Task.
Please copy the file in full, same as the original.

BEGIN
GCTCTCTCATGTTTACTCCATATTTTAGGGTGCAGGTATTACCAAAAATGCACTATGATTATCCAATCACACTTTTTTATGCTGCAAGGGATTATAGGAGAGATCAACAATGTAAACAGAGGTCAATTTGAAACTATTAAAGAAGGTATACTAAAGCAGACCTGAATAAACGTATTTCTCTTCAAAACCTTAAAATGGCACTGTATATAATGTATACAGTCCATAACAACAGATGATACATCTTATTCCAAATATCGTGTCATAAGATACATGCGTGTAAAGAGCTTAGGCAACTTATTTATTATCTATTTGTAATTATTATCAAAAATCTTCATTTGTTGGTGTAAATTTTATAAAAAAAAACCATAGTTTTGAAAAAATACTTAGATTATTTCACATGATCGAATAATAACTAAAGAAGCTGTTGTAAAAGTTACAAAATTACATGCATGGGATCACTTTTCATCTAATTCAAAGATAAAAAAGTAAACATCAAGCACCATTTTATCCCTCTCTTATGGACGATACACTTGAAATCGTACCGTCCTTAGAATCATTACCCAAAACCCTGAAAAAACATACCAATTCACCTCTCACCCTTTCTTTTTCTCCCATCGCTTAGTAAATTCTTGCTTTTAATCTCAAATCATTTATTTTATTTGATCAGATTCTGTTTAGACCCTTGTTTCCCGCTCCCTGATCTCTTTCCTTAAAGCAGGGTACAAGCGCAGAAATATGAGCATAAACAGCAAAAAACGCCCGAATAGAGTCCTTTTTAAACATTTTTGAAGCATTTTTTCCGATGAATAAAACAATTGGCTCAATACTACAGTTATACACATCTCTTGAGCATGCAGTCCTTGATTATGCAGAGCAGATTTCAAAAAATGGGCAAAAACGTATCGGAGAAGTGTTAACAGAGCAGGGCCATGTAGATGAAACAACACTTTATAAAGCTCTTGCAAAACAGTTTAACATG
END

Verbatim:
GCTCTCTCATGTTTACTCCATATTTTAGGGTGCAGGTATTACCAAAAATGCACTATGATTATCCAATCACACTTTTTTATGCTGCAAGGGATTATAGGAGAGATCAACAATGTAAACAGAGGTCAATTTGAAACTATTAAAGAAGGTATACTAAAGCAGACCTGAATAAACGTATTTCTCTTCAAAACCTTAAAATGGCACTGTATATAATGTATACAGTCCATAACAACAGATGATACATCTTATTCCAAATATCGTGTCATAAGATACATGCGTGTAAAGAGCTTAGGCAACTTATTTATTATCTATTTGTAATTATTATCAAAAATCTTCATTTGTTGGTGTAAATTTTATAAAAAAAAACCATAGTTTTGAAAAAATACTTAGATTATTTCACATGATCGAATAATAACTAAAGAAGCTGTTGTAAAAGTTACAAAATTACATGCATGGGATCACTTTTCATCTAATTCAAAGATAAAAAAGTAAACATCAAGCACCATTTTATCCCTCTCTTATGGACGATACACTTGAAATCGTACCGTCCTTAGAATCATTACCCAAAACCCTGAAAAAACATACCAATTCACCTCTCACCCTTTCTTTTTCTCCCATCGCTTAGTAAATTCTTGCTTTTAATCTCAAATCATTTATTTTATTTGATCAGATTCTGTTTAGACCCTTGTTTCCCGCTCCCTGATCTCTTTCCTTAAAGCAGGGTACAAGCGCAGAAATATGAGCATAAACAGCAAAAAACGCCCGAATAGAGTCCTTTTTAAACATTTTTGAAGCATTTTTTCCGATGAATAAAACAATTGGCTCAATACTACAGTTATACACATCTCTTGAGCATGCAGTCCTTGATTATGCAGAGCAGATTTCAAAAAATGGGCAAAAACGTATCGGAGAAGTGTTAACAGAGCAGGGCCATGTAGATGAAACAACACTTTATAAAGCTCTTGCAAAACAGTTTAACATG